And his basic position was, for want of a better world, you nibbled away. You try to influence Soviet policy in Eastern Europe. You try to have better relations with, for example, the Poles, and/or the Hungarians, etc. And probably the greatest benefit was making Austria a neutral country in 1955. So, the idea was to slowly erode Soviet influence in the Eastern European countries.

Jonathan Movroydis: And why was Austria a neutral country at this period of time?

Irv Gellman: Well, again, it was a four-power decision. It was the Soviets, the British, the French, and the Americans that had spheres of influence. And what they decided was, better than having their troops stationed in Austria, they will make a deal with the Austrian Government, promise to be entirely neutral between the East and the West. And the idea behind it was that there was no real advantage for either the Soviet bloc or the allies to maintain troops stationed in Austria. There was no real benefit to either side. So, it was a mutually beneficial thing that all troops were removed from the Austrian state. And again, in addition to that, Austria posed no particular military threat.

Jonathan Movroydis: Was there any activity within the Eisenhower administration to support a revolt of Hungarian freedom fighters against, you know, the Hungarian regime and the rolling of Soviet tanks?

Irv Gellman: There were a whole series after the fact of speculation. The radio free Europe or the CIA, somebody was interested in fomenting a revolt in Hungary. I think all of those were specious claims in the United States, especially knowing Eisenhower’s military background, did anything in regard to fomenting a revolt.

The idea to hide fomenting a revolt would mean, in fact, that the Eisenhower administration would have to deploy troops to Hungary, and that was one thing that President Eisenhower/General Eisenhower had no intention of fighting a third world war over Hungary.

Jonathan Movroydis: Was there any idea…Could you tell us, our audience, a little bit about the ensuing refugee crisis?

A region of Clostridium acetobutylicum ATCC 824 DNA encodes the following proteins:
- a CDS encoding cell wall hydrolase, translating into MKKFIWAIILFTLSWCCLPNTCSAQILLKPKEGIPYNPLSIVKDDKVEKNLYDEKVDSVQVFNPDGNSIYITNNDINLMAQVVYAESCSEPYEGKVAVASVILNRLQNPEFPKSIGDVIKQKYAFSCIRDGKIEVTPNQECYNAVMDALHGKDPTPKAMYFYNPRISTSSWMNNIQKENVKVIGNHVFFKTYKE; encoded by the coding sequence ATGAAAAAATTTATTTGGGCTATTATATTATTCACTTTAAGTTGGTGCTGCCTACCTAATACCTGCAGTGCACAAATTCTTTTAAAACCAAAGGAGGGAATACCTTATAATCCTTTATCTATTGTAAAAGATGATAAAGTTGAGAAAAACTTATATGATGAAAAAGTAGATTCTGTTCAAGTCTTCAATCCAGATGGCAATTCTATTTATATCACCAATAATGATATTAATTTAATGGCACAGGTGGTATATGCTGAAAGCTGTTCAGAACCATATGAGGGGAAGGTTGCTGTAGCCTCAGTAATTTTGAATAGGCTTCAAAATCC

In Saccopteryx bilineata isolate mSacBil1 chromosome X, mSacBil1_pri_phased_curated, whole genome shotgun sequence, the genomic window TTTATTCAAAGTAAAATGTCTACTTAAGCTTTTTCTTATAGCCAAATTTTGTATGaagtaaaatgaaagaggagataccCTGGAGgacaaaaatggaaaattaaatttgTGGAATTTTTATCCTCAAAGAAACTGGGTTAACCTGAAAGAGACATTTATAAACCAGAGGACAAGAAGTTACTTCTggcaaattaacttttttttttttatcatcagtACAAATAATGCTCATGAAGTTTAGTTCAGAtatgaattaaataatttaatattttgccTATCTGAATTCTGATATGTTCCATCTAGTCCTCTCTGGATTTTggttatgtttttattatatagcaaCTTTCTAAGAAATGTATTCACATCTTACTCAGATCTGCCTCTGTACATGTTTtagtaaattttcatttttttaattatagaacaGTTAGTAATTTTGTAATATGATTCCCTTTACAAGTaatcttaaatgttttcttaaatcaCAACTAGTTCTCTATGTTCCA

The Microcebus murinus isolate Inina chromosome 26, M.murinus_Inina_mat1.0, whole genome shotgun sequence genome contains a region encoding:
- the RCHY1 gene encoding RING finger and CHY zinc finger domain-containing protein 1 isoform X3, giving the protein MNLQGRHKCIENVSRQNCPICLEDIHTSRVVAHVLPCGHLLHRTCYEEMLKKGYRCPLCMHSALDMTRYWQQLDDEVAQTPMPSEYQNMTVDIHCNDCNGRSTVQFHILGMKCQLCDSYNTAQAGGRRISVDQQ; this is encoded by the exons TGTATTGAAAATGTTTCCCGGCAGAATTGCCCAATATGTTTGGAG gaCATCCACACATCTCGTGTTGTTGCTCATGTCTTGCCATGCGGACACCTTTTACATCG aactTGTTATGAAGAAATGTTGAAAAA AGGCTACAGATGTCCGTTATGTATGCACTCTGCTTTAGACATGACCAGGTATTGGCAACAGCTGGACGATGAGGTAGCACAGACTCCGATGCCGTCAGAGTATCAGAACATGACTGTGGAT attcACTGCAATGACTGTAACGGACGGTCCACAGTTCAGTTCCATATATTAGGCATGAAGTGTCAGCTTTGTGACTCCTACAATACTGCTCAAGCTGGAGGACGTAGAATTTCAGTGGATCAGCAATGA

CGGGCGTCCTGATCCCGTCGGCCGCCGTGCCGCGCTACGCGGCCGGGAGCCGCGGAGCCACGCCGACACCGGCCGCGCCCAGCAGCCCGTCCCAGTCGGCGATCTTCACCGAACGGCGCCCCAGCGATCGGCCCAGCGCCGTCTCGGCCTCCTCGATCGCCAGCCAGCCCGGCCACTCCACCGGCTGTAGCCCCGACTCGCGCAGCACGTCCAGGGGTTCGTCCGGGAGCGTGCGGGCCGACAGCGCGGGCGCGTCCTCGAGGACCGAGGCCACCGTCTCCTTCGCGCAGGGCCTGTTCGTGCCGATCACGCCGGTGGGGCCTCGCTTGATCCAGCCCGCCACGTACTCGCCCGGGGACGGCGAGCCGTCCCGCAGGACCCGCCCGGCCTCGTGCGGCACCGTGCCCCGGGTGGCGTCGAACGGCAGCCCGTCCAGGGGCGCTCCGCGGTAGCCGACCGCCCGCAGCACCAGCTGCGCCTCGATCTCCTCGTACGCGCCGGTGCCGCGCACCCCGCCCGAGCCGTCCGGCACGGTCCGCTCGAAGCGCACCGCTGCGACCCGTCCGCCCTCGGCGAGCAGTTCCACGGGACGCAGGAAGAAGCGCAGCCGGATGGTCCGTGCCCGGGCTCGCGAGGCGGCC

Irv Gellman: Well, the ensuing refugee crisis was, quite simply, there was this massive outflow of people that were seeking asylum outside of Hungary. They felt, as many refugees throughout the centuries, that they were being politically repressed, persecuted, and in addition, the standard of living was drab, for want of a better word.

The idea was to move out into other countries that would give them a better standard of living. The idea that most of these people, or some of these people thought that, because of their efforts or because of the possibility that the revolt would succeed, that they can move back in a short period of time, which of course never happened.

And in the United States, while there has been over, since the ’20s, a legal status to immigration, that status in 1956, because of the deluge of refugees from Hungary to the United States, the Eisenhower administration had to ask Congress for emergency legislation to allow for this flow of Hungarian asylum seekers into the United States.
And that created problems with Congress with anti-immigration Congressmen over what they were going to do, and how long they were going to do it, and changing the immigration laws which they fought desperately not to change.

Jonathan Movroydis: Talking about the anti-immigration sentiment, specifically, Eisenhower. You write that, “Hiding in plain sight was Ike’s desire to change America’s immigration laws, specifically the McCarran-Walter Immigration and Nationality Act.” What was that about, and how did he ultimately try to seek to change it?

Irv Gellman: Well, the McCarran Act tried to limit immigration, even more so to a specific set of immigrants which frowned upon people from the Soviet Union or Southern Eastern Europe, because they were “less desirable.” What Eisenhower had was The Refugee Relief Act passed in 1953, which allowed for greater flexibility than the McCarran Act allowed for. But even then, there was great hesitation, if not actually anti-immigration sentiment in the U.S. Congress, especially in the House of Representatives to change the legislation.

Jonathan Movroydis: Who in Congress opposed it?

Irv Gellman: The one person that comes to mind is, I think, Congressman Walters, or Congressman Francis, I’m not sure what his name was, but he was very, very powerful in making immigration legislation and very much opposed, as was, as a matter of fact, most of organized labor. They looked upon this increase in refugees coming to hurting the U.S. labor market.

Jonathan Movroydis: You talk about Eisenhower sort of bypassing legislative process and granting visas to Hungarian refugees. Could you talk a little bit about this? How many visas were granted, and overall, how did the Eisenhower administration help with the relief of Hungarian refugees?